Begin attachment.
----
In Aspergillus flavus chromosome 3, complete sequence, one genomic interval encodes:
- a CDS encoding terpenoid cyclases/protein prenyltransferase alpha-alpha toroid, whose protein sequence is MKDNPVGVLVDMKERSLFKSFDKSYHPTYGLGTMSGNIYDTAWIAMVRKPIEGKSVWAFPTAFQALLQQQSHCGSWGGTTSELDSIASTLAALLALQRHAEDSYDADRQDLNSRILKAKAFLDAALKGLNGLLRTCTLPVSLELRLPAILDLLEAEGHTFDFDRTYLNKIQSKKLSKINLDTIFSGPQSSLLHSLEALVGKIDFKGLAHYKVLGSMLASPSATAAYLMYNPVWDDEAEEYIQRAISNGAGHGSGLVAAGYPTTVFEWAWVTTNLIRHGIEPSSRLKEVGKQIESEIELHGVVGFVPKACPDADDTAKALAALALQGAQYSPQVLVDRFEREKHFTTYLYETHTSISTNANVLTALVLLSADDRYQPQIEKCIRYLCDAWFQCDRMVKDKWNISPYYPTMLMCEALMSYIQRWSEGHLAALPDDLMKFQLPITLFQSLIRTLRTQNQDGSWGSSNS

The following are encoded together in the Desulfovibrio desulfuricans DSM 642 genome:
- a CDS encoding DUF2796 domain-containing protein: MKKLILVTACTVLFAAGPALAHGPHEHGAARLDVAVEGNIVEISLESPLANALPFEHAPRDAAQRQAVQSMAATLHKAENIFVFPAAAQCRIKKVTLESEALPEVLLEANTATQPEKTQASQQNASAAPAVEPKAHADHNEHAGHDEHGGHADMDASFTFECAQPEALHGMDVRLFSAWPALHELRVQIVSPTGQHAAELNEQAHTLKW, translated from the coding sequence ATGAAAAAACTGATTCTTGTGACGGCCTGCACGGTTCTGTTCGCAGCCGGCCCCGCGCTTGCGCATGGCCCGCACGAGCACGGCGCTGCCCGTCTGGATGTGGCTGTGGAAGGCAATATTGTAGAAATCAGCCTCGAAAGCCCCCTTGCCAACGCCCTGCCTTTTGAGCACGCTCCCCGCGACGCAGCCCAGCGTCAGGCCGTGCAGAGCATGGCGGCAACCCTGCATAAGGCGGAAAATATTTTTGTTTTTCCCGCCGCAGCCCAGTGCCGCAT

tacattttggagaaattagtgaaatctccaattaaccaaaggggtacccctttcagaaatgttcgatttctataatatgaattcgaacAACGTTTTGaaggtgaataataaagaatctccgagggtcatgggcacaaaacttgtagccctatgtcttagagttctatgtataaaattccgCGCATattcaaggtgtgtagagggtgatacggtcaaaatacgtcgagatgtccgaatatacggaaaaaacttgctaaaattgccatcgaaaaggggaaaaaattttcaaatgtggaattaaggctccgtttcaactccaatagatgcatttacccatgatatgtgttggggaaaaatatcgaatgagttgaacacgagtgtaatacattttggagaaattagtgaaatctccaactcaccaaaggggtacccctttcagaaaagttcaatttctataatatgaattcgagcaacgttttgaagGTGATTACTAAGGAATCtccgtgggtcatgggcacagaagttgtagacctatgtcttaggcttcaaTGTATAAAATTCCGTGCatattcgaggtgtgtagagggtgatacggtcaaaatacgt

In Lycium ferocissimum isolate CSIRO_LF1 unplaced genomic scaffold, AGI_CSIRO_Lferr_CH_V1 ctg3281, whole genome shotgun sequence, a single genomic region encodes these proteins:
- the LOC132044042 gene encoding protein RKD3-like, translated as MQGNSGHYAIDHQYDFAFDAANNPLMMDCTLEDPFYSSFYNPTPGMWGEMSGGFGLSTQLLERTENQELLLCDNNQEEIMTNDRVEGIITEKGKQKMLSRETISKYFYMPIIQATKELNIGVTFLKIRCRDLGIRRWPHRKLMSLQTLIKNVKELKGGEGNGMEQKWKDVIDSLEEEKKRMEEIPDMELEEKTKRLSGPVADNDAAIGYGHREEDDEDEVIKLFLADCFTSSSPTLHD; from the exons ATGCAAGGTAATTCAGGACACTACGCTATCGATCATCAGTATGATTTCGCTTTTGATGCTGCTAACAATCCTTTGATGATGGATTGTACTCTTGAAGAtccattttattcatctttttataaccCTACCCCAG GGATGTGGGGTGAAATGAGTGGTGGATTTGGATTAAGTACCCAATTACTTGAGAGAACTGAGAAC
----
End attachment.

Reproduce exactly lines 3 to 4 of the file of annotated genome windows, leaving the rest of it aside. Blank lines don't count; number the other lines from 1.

The following are encoded together in the Desulfovibrio desulfuricans DSM 642 genome:
- a CDS encoding DUF2796 domain-containing protein: MKKLILVTACTVLFAAGPALAHGPHEHGAARLDVAVEGNIVEISLESPLANALPFEHAPRDAAQRQAVQSMAATLHKAENIFVFPAAAQCRIKKVTLESEALPEVLLEANTATQPEKTQASQQNASAAPAVEPKAHADHNEHAGHDEHGGHADMDASFTFECAQPEALHGMDVRLFSAWPALHELRVQIVSPTGQHAAELNEQAHTLKW, translated from the coding sequence ATGAAAAAACTGATTCTTGTGACGGCCTGCACGGTTCTGTTCGCAGCCGGCCCCGCGCTTGCGCATGGCCCGCACGAGCACGGCGCTGCCCGTCTGGATGTGGCTGTGGAAGGCAATATTGTAGAAATCAGCCTCGAAAGCCCCCTTGCCAACGCCCTGCCTTTTGAGCACGCTCCCCGCGACGCAGCCCAGCGTCAGGCCGTGCAGAGCATGGCGGCAACCCTGCATAAGGCGGAAAATATTTTTGTTTTTCCCGCCGCAGCCCAGTGCCGCAT